A transparent, due-process hearing would call the witnesses who would testify that the U.S. Embassy in Tripoli mistakenly believed Katibat Ansar al-Sharia in Benghazi had claimed credit for the attack. The group didn't make the claim and later denied any role. But that was an on-the-ground, in-the-moment embassy mistake. (While no friend of the United States, the Benghazi al-Sharia organization has not, so far, been implicated in terrorist activity.)
It came from mistaken identity: There were two distinct and unrelated Ansar al-Sharia militant groups in Libya. Even Fox News interviewed an expert, J. Peter Pham of the Atlantic Council, who said these groups have no formal affiliation with each other. They are grass-roots up organizations, whereas al Qaeda organizes from the top down.
It is suspected that the Ansar al-Sharia in Derna was involved in the attack in Benghazi that killed four Americans. Its leader is a former prisoner at Guantanamo who was released under the Bush administration and deported to Libya for jail. Gadhafi later released him.
In a transparent hearing we would learn that the Republicans' chief witness, Deputy Chief of Mission Gregory Hicks, was likely, even today, in error about which Ansar al-Sharia was involved. It is the difference between a local militant militia group and professional terrorists.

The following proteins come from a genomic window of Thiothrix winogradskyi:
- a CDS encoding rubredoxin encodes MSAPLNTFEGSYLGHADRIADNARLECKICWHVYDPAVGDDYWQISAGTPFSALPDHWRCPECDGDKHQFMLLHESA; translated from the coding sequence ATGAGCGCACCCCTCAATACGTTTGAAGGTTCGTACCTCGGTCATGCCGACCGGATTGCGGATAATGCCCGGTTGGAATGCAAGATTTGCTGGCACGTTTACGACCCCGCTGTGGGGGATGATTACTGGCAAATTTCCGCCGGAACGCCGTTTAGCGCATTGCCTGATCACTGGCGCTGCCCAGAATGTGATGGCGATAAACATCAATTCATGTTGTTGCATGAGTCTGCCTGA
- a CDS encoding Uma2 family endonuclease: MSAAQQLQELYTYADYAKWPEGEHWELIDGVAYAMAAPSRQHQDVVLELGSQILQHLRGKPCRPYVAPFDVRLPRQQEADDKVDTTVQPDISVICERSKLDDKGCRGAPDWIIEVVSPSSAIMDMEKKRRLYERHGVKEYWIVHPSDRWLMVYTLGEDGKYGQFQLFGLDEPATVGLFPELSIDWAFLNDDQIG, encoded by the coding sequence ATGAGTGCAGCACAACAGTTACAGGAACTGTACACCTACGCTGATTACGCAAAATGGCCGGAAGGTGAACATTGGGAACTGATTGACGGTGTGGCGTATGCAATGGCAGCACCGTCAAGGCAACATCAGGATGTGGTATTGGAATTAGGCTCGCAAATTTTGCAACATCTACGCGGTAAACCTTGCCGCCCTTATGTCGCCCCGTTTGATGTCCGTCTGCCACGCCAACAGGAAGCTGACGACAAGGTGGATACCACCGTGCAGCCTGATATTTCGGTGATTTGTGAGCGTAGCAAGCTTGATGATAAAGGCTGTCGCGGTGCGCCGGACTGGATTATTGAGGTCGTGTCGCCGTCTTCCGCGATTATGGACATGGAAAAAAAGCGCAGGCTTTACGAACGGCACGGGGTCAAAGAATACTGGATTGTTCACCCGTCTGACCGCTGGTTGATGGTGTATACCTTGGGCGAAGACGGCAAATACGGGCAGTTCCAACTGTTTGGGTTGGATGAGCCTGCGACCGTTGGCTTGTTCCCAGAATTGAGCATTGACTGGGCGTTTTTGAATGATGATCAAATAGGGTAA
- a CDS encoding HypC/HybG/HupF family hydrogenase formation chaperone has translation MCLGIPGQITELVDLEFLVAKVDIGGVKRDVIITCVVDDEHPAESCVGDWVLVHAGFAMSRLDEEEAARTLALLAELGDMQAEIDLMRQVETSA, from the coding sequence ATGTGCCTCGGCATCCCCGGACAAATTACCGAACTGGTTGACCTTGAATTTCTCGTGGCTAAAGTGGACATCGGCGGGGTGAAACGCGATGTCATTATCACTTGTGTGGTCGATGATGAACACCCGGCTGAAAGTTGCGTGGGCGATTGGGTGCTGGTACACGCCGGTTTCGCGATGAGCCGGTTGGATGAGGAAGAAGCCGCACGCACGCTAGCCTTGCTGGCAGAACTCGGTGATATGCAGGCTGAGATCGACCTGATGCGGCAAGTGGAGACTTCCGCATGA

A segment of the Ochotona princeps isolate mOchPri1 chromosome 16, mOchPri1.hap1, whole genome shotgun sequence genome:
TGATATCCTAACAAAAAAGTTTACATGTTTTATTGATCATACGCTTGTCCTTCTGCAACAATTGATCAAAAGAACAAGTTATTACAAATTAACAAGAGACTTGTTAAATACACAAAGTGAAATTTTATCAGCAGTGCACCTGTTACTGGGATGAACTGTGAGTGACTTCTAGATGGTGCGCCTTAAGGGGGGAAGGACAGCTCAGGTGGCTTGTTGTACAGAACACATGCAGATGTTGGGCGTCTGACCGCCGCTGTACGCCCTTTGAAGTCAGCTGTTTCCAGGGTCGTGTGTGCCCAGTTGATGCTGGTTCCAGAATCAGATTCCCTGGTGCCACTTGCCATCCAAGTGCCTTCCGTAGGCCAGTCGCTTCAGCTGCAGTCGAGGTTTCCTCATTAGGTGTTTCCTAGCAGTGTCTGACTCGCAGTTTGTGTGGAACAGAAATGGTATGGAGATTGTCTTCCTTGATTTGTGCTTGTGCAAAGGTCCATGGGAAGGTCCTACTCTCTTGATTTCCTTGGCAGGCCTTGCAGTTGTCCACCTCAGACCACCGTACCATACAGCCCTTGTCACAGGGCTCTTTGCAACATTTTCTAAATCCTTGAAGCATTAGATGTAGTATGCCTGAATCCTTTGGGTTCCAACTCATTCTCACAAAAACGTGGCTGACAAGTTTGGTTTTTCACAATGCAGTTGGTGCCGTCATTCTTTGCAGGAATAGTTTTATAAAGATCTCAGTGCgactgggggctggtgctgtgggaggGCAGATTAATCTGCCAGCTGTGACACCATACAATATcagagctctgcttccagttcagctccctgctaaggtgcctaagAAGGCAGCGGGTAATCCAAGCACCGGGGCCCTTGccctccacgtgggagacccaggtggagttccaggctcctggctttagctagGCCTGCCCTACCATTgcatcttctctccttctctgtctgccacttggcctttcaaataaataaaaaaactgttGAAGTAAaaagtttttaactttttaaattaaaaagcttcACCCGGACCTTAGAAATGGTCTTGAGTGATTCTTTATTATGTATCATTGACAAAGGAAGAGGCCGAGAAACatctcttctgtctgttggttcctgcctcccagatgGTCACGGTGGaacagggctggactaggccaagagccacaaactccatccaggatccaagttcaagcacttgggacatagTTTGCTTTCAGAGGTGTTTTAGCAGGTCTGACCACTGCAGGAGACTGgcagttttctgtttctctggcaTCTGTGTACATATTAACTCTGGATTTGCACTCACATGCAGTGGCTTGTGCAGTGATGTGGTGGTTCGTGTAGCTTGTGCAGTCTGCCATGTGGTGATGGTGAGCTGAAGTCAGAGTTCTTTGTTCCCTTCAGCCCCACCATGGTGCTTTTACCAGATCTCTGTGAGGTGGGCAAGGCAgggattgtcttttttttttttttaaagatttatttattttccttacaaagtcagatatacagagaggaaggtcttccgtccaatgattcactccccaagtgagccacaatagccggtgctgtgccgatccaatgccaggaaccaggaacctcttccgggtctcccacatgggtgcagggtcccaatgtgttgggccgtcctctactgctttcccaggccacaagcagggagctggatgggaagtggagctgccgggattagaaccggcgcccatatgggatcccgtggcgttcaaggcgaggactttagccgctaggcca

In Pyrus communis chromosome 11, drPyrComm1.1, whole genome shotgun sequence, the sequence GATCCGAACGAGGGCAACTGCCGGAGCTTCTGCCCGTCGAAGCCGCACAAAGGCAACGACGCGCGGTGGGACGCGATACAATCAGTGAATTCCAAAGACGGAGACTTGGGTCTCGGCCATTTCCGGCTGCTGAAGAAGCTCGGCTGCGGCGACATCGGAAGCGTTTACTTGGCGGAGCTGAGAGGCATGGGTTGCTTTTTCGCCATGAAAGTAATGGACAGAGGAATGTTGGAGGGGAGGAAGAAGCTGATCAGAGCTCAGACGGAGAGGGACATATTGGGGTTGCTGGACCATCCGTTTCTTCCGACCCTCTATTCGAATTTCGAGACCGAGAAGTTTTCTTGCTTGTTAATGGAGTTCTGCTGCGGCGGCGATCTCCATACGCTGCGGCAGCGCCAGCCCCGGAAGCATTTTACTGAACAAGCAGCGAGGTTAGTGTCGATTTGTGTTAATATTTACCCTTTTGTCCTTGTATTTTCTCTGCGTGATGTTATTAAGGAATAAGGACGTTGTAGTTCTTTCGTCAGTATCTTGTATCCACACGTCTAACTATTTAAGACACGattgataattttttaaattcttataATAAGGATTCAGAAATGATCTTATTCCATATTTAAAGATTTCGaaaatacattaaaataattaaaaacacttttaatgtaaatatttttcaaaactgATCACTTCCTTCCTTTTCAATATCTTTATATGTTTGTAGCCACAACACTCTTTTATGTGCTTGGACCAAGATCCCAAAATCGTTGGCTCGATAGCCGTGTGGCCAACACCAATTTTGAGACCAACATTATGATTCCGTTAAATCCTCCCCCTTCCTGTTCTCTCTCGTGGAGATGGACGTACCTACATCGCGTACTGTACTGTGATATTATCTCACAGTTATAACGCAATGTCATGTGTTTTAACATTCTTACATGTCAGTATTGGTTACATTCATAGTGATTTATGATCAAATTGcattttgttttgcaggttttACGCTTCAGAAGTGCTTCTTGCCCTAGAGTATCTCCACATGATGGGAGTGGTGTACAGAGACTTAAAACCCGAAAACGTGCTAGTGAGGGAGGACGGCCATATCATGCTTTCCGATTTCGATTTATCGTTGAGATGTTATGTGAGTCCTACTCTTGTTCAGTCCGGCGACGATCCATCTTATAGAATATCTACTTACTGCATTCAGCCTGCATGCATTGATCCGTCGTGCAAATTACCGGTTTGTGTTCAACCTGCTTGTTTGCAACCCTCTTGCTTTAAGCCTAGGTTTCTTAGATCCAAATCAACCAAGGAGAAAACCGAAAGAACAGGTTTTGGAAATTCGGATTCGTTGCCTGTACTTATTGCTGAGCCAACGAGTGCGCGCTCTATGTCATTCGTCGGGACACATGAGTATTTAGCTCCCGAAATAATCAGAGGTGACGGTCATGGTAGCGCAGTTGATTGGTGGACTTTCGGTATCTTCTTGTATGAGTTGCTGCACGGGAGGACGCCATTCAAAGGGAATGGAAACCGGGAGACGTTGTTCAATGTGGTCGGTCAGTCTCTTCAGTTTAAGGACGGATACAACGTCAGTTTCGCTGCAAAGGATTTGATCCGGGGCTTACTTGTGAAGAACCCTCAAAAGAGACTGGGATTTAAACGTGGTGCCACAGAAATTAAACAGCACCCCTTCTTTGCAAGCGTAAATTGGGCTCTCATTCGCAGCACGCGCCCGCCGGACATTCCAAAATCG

Hicks clearly was referring to the Benghazi al Sharia when he testified about his concern that Ambassador Chris Stevens was taken to the hospital that the Benghazi group then guarded. But, this week the same hospital was bombed; the rival al-Shaira group in Derna, with al Qaeda links, is a reasonable suspect.
Getting the facts right matters. Getting the truth matters. Posturing for propaganda points not only misleads us, it endangers us. For whatever the Benghazi hearings are about, they're not about learning the lessons from this tragedy and improving securities at American embassies and other facilities overseas.
They are, in fact, a partisan campaign fundraiser for the Republican Party, and not a fact-finding inquiry to help the State Department and military correct their mistakes.
Karl Rove's American Crossroads super PAC has already taken on Hillary Clinton, spending megabucks on a 2016 attack ad that savages her judgments. Some Republicans, to their credit, can't stomach any more from their fellow Republicans.
Former Secretary of Defense Robert Gates, a Republican, appeared on CBS' "Face the Nation" and said he would have handled Benghazi just as Obama handled it. He added a flat, "No" that he did not think Hillary Clinton would be involved in any kind of a cover-up.
Bill Kristol, conservative editor and commentator, told Fox News Sunday, "I wish the Republicans would just be quiet for a while and that the partisan Republican groups that are fundraising off this would be quiet ... for a while ... and let's find out what really happened."
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The opinions expressed in this commentary are solely those of Donna Brazile.